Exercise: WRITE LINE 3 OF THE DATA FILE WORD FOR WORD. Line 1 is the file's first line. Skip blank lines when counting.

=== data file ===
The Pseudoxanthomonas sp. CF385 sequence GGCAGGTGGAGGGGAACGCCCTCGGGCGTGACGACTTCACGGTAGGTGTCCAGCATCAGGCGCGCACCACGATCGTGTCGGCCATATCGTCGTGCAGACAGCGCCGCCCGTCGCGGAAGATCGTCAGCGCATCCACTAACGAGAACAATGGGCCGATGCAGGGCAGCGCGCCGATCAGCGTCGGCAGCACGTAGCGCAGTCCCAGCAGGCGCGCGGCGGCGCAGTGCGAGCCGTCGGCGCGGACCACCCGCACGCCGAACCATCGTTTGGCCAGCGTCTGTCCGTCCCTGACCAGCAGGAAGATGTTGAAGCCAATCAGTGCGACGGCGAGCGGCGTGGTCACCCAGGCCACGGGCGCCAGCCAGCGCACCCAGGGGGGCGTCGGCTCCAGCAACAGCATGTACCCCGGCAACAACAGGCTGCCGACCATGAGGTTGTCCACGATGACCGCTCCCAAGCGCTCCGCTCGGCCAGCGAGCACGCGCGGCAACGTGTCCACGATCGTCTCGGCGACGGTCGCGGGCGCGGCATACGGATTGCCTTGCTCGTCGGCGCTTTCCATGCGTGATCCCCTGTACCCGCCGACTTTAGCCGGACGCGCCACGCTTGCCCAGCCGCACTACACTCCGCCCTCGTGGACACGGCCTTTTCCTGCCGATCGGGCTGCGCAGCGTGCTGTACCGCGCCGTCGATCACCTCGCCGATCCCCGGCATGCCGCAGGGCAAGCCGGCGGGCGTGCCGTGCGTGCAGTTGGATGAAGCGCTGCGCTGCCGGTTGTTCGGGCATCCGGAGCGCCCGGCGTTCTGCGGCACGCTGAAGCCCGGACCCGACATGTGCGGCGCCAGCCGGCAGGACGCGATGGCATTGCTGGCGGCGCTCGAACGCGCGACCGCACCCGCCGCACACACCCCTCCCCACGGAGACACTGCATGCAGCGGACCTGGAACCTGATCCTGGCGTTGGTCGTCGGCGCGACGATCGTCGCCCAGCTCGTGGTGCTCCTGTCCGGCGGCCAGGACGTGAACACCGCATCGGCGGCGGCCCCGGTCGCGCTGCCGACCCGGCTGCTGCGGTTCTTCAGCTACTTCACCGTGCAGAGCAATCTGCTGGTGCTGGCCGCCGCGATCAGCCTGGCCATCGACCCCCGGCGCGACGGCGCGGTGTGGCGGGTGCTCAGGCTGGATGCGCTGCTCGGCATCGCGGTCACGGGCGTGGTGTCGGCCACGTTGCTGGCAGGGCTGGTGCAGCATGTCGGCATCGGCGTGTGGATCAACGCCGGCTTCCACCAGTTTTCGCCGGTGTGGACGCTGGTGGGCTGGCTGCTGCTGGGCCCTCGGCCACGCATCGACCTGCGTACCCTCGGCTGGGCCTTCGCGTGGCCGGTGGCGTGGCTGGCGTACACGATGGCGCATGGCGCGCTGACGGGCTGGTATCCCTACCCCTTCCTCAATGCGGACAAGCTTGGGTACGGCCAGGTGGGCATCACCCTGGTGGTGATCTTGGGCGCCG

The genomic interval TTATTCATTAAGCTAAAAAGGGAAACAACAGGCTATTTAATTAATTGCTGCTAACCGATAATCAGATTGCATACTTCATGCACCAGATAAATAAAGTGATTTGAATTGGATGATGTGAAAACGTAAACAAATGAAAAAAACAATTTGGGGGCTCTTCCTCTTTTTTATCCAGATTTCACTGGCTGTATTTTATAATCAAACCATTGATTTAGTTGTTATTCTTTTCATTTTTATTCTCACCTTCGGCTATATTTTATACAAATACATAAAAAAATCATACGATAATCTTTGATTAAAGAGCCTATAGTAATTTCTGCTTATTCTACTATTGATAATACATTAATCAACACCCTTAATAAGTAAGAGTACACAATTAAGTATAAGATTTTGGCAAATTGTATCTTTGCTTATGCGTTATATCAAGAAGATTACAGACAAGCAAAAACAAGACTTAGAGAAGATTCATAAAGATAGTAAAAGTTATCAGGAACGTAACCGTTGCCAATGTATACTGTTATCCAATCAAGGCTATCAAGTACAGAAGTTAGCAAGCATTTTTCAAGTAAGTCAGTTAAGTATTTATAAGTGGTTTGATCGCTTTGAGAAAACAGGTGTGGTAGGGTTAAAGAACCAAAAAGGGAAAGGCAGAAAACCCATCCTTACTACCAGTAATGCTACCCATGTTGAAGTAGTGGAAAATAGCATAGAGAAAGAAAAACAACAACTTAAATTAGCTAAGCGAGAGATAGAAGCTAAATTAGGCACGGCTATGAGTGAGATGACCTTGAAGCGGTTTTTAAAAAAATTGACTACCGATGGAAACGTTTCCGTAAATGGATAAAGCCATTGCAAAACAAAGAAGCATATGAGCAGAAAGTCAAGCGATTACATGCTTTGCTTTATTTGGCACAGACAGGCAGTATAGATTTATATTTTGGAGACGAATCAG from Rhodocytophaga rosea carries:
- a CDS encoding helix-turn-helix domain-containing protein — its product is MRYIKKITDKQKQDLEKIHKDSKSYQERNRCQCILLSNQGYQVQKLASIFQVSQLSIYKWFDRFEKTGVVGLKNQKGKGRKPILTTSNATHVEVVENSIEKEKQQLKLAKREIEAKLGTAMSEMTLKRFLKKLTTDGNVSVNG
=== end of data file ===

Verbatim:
- a CDS encoding helix-turn-helix domain-containing protein — its product is MRYIKKITDKQKQDLEKIHKDSKSYQERNRCQCILLSNQGYQVQKLASIFQVSQLSIYKWFDRFEKTGVVGLKNQKGKGRKPILTTSNATHVEVVENSIEKEKQQLKLAKREIEAKLGTAMSEMTLKRFLKKLTTDGNVSVNG